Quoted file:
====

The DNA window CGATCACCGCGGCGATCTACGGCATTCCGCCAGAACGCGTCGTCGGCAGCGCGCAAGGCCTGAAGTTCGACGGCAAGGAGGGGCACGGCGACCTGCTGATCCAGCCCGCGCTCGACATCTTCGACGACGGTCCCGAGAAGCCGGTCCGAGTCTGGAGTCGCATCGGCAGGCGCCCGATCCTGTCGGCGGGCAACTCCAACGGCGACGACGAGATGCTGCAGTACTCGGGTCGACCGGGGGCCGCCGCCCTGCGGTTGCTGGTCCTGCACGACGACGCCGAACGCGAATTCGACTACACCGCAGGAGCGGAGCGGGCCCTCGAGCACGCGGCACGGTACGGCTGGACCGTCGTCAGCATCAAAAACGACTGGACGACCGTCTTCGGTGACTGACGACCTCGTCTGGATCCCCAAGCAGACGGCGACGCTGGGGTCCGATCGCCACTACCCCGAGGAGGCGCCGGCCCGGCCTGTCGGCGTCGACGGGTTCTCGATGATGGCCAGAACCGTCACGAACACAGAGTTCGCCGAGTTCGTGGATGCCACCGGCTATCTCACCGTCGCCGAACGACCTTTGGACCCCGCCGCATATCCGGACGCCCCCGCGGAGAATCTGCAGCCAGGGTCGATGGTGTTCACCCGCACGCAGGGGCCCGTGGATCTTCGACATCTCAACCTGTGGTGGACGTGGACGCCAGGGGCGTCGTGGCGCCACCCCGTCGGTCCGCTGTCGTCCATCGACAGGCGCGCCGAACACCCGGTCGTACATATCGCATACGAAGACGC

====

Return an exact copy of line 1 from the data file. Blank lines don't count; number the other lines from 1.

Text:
The DNA window CGATCACCGCGGCGATCTACGGCATTCCGCCAGAACGCGTCGTCGGCAGCGCGCAAGGCCTGAAGTTCGACGGCAAGGAGGGGCACGGCGACCTGCTGATCCAGCCCGCGCTCGACATCTTCGACGACGGTCCCGAGAAGCCGGTCCGAGTCTGGAGTCGCATCGGCAGGCGCCCGATCCTGTCGGCGGGCAACTCCAACGGCGACGACGAGATGCTGCAGTACTCGGGTCGACCGGGGGCCGCCGCCCTGCGGTTGCTGGTCCTGCACGACGACGCCGAACGCGAATTCGACTACACCGCAGGAGCGGAGCGGGCCCTCGAGCACGCGGCACGGTACGGCTGGACCGTCGTCAGCATCAAAAACGACTGGACGACCGTCTTCGGTGACTGACGACCTCGTCTGGATCCCCAAGCAGACGGCGACGCTGGGGTCCGATCGCCACTACCCCGAGGAGGCGCCGGCCCGGCCTGTCGGCGTCGACGGGTTCTCGATGATGGCCAGAACCGTCACGAACACAGAGTTCGCCGAGTTCGTGGATGCCACCGGCTATCTCACCGTCGCCGAACGACCTTTGGACCCCGCCGCATATCCGGACGCCCCCGCGGAGAATCTGCAGCCAGGGTCGATGGTGTTCACCCGCACGCAGGGGCCCGTGGATCTTCGACATCTCAACCTGTGGTGGACGTGGACGCCAGGGGCGTCGTGGCGCCACCCCGTCGGTCCGCTGTCGTCCATCGACAGGCGCGCCGAACACCCGGTCGTACATATCGCATACGAAGACGC